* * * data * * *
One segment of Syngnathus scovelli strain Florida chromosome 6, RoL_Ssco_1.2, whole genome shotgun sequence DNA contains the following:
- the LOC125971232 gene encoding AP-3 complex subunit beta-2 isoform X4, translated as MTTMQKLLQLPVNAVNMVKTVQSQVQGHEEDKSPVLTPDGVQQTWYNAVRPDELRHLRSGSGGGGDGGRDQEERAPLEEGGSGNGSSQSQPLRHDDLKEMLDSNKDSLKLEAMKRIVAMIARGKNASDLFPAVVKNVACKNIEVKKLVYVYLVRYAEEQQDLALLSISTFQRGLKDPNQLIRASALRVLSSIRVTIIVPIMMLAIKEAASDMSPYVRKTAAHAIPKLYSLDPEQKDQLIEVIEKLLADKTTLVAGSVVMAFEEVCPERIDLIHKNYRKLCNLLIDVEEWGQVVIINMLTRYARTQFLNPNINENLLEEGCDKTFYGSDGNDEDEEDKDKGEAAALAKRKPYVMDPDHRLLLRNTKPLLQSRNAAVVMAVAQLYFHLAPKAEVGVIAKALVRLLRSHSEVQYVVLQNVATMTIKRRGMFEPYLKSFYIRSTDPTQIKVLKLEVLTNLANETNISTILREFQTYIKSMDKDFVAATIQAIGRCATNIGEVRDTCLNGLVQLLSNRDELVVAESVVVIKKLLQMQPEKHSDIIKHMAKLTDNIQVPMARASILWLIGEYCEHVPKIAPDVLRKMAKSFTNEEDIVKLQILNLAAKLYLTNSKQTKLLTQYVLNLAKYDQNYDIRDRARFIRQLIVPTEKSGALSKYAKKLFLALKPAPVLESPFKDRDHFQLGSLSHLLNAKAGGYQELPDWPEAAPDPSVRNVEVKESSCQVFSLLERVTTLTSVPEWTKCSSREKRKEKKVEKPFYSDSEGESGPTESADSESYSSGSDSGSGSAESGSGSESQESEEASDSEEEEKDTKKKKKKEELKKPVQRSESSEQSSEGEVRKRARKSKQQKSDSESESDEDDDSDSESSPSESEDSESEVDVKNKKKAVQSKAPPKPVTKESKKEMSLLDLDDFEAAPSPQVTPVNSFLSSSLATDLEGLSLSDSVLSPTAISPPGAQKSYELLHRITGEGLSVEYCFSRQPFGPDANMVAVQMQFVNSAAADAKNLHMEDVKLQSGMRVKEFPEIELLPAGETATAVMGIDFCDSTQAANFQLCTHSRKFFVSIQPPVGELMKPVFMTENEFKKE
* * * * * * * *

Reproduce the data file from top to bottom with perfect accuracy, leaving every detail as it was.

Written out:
One segment of Syngnathus scovelli strain Florida chromosome 6, RoL_Ssco_1.2, whole genome shotgun sequence DNA contains the following:
- the LOC125971232 gene encoding AP-3 complex subunit beta-2 isoform X4, translated as MTTMQKLLQLPVNAVNMVKTVQSQVQGHEEDKSPVLTPDGVQQTWYNAVRPDELRHLRSGSGGGGDGGRDQEERAPLEEGGSGNGSSQSQPLRHDDLKEMLDSNKDSLKLEAMKRIVAMIARGKNASDLFPAVVKNVACKNIEVKKLVYVYLVRYAEEQQDLALLSISTFQRGLKDPNQLIRASALRVLSSIRVTIIVPIMMLAIKEAASDMSPYVRKTAAHAIPKLYSLDPEQKDQLIEVIEKLLADKTTLVAGSVVMAFEEVCPERIDLIHKNYRKLCNLLIDVEEWGQVVIINMLTRYARTQFLNPNINENLLEEGCDKTFYGSDGNDEDEEDKDKGEAAALAKRKPYVMDPDHRLLLRNTKPLLQSRNAAVVMAVAQLYFHLAPKAEVGVIAKALVRLLRSHSEVQYVVLQNVATMTIKRRGMFEPYLKSFYIRSTDPTQIKVLKLEVLTNLANETNISTILREFQTYIKSMDKDFVAATIQAIGRCATNIGEVRDTCLNGLVQLLSNRDELVVAESVVVIKKLLQMQPEKHSDIIKHMAKLTDNIQVPMARASILWLIGEYCEHVPKIAPDVLRKMAKSFTNEEDIVKLQILNLAAKLYLTNSKQTKLLTQYVLNLAKYDQNYDIRDRARFIRQLIVPTEKSGALSKYAKKLFLALKPAPVLESPFKDRDHFQLGSLSHLLNAKAGGYQELPDWPEAAPDPSVRNVEVKESSCQVFSLLERVTTLTSVPEWTKCSSREKRKEKKVEKPFYSDSEGESGPTESADSESYSSGSDSGSGSAESGSGSESQESEEASDSEEEEKDTKKKKKKEELKKPVQRSESSEQSSEGEVRKRARKSKQQKSDSESESDEDDDSDSESSPSESEDSESEVDVKNKKKAVQSKAPPKPVTKESKKEMSLLDLDDFEAAPSPQVTPVNSFLSSSLATDLEGLSLSDSVLSPTAISPPGAQKSYELLHRITGEGLSVEYCFSRQPFGPDANMVAVQMQFVNSAAADAKNLHMEDVKLQSGMRVKEFPEIELLPAGETATAVMGIDFCDSTQAANFQLCTHSRKFFVSIQPPVGELMKPVFMTENEFKKE